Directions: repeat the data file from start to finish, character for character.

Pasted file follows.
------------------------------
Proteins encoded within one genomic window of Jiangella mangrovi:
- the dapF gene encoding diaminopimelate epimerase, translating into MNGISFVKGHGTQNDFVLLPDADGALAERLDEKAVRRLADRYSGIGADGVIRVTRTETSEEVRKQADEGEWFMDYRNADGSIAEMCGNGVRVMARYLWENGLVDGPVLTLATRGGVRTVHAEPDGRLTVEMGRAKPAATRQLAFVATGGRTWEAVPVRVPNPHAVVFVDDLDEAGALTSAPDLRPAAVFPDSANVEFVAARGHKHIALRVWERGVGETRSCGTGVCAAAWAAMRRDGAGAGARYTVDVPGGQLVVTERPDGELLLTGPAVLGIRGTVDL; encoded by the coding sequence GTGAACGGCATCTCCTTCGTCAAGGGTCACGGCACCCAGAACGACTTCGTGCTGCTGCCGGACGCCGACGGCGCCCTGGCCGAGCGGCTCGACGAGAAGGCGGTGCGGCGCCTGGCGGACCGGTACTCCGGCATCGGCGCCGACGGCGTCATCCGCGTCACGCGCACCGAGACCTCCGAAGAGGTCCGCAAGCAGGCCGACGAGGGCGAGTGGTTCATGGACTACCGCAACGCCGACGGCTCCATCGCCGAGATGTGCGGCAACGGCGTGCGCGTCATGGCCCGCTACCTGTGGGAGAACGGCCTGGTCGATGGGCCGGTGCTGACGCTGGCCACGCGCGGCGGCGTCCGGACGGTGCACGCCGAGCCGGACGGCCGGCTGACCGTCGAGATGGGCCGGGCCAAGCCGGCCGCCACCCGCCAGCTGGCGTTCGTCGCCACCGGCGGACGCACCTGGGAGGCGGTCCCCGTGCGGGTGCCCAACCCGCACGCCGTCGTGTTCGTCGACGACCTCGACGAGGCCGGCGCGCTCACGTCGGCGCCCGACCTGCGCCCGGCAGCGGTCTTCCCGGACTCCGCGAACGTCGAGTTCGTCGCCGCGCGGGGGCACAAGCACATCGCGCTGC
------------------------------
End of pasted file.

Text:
Proteins encoded within one genomic window of Jiangella mangrovi:
- the dapF gene encoding diaminopimelate epimerase, translating into MNGISFVKGHGTQNDFVLLPDADGALAERLDEKAVRRLADRYSGIGADGVIRVTRTETSEEVRKQADEGEWFMDYRNADGSIAEMCGNGVRVMARYLWENGLVDGPVLTLATRGGVRTVHAEPDGRLTVEMGRAKPAATRQLAFVATGGRTWEAVPVRVPNPHAVVFVDDLDEAGALTSAPDLRPAAVFPDSANVEFVAARGHKHIALRVWERGVGETRSCGTGVCAAAWAAMRRDGAGAGARYTVDVPGGQLVVTERPDGELLLTGPAVLGIRGTVDL; encoded by the coding sequence GTGAACGGCATCTCCTTCGTCAAGGGTCACGGCACCCAGAACGACTTCGTGCTGCTGCCGGACGCCGACGGCGCCCTGGCCGAGCGGCTCGACGAGAAGGCGGTGCGGCGCCTGGCGGACCGGTACTCCGGCATCGGCGCCGACGGCGTCATCCGCGTCACGCGCACCGAGACCTCCGAAGAGGTCCGCAAGCAGGCCGACGAGGGCGAGTGGTTCATGGACTACCGCAACGCCGACGGCTCCATCGCCGAGATGTGCGGCAACGGCGTGCGCGTCATGGCCCGCTACCTGTGGGAGAACGGCCTGGTCGATGGGCCGGTGCTGACGCTGGCCACGCGCGGCGGCGTCCGGACGGTGCACGCCGAGCCGGACGGCCGGCTGACCGTCGAGATGGGCCGGGCCAAGCCGGCCGCCACCCGCCAGCTGGCGTTCGTCGCCACCGGCGGACGCACCTGGGAGGCGGTCCCCGTGCGGGTGCCCAACCCGCACGCCGTCGTGTTCGTCGACGACCTCGACGAGGCCGGCGCGCTCACGTCGGCGCCCGACCTGCGCCCGGCAGCGGTCTTCCCGGACTCCGCGAACGTCGAGTTCGTCGCCGCGCGGGGGCACAAGCACATCGCGCTGC